- Offering foods many times: Infants, toddlers and preschoolers might react negatively to new foods, but often accept them after being offered them repeatedly.
- Providing a positive context: “Research has shown that children are more likely to consume healthy foods if they receive caring adult attention, including verbalization, during the meal and are not pressured to eat,” Perez-Escamilla and Meyers wrote.
- Modeling good eating: Young children are wired to learn by imitating their caregivers, and their food preferences are influenced by what they see their parents or other caregivers eat.
The report makes several recommendations for Connecticut, including:
- Support evidence-based programs that target early childhood obesity. The authors suggest analyzing existing programs and creating a database with information on each effort’s results and funding so policymakers can see which are most promising.
- Develop a consistent set of messages about preventing obesity for families, childcare providers and others, and develop better ways to measure and report weight in very young children.
- Expand participation in nutrition assistance programs for low-income households. Nationally, more than a third of people eligible for food stamps and 40 percent of those eligible for WIC — the program for young children and mothers — don’t participate, according to the report.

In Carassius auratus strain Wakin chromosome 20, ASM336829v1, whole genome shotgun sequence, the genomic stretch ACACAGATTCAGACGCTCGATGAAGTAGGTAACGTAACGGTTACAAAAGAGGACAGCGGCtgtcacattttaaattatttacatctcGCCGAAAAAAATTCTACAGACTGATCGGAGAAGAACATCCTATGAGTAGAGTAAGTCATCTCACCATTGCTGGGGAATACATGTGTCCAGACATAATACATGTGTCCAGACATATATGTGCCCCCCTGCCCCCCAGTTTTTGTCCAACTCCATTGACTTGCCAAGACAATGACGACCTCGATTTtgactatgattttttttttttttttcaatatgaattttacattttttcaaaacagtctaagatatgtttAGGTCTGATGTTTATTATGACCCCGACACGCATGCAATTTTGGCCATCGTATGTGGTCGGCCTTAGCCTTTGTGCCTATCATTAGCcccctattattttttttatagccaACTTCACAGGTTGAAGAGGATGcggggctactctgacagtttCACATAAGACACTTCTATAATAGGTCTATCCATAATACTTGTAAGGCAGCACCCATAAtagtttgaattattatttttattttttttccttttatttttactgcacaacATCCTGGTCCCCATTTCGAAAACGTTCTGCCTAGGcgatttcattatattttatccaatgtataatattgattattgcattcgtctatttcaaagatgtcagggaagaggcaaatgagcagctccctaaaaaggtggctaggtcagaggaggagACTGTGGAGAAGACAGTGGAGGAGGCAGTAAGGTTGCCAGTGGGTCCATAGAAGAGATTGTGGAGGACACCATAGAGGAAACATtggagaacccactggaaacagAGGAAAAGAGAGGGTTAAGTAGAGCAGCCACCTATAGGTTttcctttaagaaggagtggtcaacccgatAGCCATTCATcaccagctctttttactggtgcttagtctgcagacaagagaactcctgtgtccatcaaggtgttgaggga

- Help more women to breastfeed longer, including by improving workplace accommodations for breastfeeding mothers.
- Include early-childhood obesity prevention efforts in the health care system overhaul the state is planning.
- Designate an existing umbrella group to coordinate early-childhood obesity prevention efforts, or create a new group if necessary.
Because there are already many efforts aimed at nutrition and obesity, Martin said the state doesn’t need to start from scratch. She pointed to one state-level collaboration between WIC and Early Head Start and Head Start that tries to identify children at risk of becoming overweight, to ensure that they’re enrolled in both programs and that their families receive consistent messages about nutrition.
Perez-Escamilla said the goal of the report isn’t to diminish programs for school-aged children. Efforts to improve school nutrition and physical activity are important, he said.
But, he added, “If we wait to start for them, it’s too late for many children.”